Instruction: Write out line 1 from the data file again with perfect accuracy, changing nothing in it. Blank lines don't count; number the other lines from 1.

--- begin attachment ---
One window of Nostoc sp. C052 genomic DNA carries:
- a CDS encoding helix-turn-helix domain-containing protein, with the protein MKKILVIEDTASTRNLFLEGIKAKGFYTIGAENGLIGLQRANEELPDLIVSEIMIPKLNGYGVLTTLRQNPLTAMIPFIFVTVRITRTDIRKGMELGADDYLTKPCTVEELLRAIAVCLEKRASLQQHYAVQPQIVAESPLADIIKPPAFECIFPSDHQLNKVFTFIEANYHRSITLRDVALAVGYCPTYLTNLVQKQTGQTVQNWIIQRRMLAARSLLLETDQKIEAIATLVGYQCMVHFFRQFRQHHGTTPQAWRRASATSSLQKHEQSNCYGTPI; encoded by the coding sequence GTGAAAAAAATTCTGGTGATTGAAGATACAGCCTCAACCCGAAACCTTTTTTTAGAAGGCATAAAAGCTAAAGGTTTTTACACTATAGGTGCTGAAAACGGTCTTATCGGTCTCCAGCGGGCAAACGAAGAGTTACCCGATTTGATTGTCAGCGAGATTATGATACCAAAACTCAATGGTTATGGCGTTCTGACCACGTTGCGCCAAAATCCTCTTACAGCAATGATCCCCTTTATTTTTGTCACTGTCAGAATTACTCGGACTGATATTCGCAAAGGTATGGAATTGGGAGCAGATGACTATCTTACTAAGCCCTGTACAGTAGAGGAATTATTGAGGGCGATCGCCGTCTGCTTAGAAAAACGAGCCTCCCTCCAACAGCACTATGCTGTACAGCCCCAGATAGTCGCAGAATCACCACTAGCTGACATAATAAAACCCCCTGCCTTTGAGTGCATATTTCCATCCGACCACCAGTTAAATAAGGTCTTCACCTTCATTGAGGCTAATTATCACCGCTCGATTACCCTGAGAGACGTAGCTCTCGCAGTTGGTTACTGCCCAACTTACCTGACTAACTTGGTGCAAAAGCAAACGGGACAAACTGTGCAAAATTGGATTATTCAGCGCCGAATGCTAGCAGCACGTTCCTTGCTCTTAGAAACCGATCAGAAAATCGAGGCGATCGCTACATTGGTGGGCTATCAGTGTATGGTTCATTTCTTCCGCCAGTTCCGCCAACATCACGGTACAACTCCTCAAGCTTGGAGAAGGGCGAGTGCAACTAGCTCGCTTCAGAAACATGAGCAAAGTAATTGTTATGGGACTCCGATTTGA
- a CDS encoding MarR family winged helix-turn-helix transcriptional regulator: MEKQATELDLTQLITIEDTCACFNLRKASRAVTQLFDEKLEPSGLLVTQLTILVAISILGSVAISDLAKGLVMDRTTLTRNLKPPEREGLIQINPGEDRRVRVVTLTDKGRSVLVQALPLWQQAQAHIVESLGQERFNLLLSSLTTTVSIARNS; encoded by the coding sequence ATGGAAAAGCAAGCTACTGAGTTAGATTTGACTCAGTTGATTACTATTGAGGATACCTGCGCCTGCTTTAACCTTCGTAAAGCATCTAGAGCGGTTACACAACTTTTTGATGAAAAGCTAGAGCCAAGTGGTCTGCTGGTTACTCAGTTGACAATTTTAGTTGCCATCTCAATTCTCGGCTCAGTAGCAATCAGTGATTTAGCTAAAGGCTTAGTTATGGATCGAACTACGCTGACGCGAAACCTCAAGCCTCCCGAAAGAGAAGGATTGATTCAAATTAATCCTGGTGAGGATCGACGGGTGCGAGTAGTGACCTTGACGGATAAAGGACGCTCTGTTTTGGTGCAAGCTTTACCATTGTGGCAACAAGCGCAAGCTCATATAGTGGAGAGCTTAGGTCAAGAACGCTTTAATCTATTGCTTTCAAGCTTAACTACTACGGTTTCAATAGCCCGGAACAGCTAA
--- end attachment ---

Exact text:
One window of Nostoc sp. C052 genomic DNA carries: